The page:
The presence of American soldiers in the country has invited grave abuses and violations of Filipinos’ human rights. This has been the case since the US occupation of the country and continued when they still had military bases in Subic and Clark. Under the VFA, attacks on human rights perpetrated by the US troops persist and worse, even covered up by the authorities. These abuses include the mauling of a certain Marcelo Batesil in Cebu City; the shooting of suspected Abu Sayyaf suspect Buyung-Buyong Isnijal in Basilan province; the reported massacre of three Muslim civilians in Barangay Sipangkot, Umapoy Island in Tawi-Tawi and four others in Maimbung, Sulu; and the killing of a certain Arsid Baharon in Barangay San Roque in Zamboanga City.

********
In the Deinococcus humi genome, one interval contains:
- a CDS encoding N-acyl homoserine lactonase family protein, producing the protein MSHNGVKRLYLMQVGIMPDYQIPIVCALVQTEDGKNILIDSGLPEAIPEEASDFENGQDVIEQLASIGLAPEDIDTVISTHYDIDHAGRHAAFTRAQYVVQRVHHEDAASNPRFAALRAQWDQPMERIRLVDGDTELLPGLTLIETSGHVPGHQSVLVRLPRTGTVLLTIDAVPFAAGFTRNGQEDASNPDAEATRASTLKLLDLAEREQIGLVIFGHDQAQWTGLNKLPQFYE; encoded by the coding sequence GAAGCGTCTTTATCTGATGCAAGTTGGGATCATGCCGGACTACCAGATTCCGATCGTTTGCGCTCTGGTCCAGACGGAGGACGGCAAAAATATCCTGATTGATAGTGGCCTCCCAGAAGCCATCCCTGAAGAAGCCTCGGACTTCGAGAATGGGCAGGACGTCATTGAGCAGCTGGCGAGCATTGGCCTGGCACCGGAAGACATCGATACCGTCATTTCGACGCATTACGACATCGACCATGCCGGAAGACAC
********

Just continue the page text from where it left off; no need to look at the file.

But the biggest and most controversial case of abuse so far is the rape of Nicole in Subic involving four American Marines in 2005. In December 2006, a local judge convicted one the Marines, Lance Corporal Daniel Smith, of raping Nicole. The Court of Appeals (CA), however, reversed the decision in April 2009. But one month before the CA ruling, Nicole had issued a controversial affidavit which claimed that she “can’t help but entertain doubts on whether the sequence of events in Subic… really occurred”. This affidavit was apparently the result of pressure from the US and Malacañang with the lawyer assisting Nicole in the second affidavit reportedly from the same law firm of Smith’s counsels. While it carries no legal implication, its intention was to influence public opinion so that the CA acquittal of Smith will be easily accepted by the people. Nicole was also reportedly given P100,000 in “moral and exemplary damages” by the camp of Smith aside from a US visa that allowed her to fly to the US “for good”.